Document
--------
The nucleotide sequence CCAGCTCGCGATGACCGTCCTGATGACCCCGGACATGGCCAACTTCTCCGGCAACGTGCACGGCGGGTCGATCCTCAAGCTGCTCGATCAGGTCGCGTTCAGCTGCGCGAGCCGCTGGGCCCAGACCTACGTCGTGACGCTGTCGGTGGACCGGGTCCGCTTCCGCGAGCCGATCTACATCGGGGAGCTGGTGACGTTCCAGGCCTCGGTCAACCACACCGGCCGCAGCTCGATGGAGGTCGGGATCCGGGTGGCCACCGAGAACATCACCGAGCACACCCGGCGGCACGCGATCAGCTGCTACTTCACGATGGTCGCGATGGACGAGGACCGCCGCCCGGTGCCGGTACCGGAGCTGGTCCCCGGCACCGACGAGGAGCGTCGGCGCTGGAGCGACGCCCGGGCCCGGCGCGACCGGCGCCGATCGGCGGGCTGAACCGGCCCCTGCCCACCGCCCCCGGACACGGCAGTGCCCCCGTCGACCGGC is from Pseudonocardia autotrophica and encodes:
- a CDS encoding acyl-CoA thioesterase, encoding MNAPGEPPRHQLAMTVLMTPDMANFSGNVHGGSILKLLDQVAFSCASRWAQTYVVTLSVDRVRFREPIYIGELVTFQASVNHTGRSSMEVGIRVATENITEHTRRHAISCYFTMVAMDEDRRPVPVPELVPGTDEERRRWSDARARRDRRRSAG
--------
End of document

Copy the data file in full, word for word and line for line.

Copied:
The nucleotide sequence CCAGCTCGCGATGACCGTCCTGATGACCCCGGACATGGCCAACTTCTCCGGCAACGTGCACGGCGGGTCGATCCTCAAGCTGCTCGATCAGGTCGCGTTCAGCTGCGCGAGCCGCTGGGCCCAGACCTACGTCGTGACGCTGTCGGTGGACCGGGTCCGCTTCCGCGAGCCGATCTACATCGGGGAGCTGGTGACGTTCCAGGCCTCGGTCAACCACACCGGCCGCAGCTCGATGGAGGTCGGGATCCGGGTGGCCACCGAGAACATCACCGAGCACACCCGGCGGCACGCGATCAGCTGCTACTTCACGATGGTCGCGATGGACGAGGACCGCCGCCCGGTGCCGGTACCGGAGCTGGTCCCCGGCACCGACGAGGAGCGTCGGCGCTGGAGCGACGCCCGGGCCCGGCGCGACCGGCGCCGATCGGCGGGCTGAACCGGCCCCTGCCCACCGCCCCCGGACACGGCAGTGCCCCCGTCGACCGGC is from Pseudonocardia autotrophica and encodes:
- a CDS encoding acyl-CoA thioesterase, encoding MNAPGEPPRHQLAMTVLMTPDMANFSGNVHGGSILKLLDQVAFSCASRWAQTYVVTLSVDRVRFREPIYIGELVTFQASVNHTGRSSMEVGIRVATENITEHTRRHAISCYFTMVAMDEDRRPVPVPELVPGTDEERRRWSDARARRDRRRSAG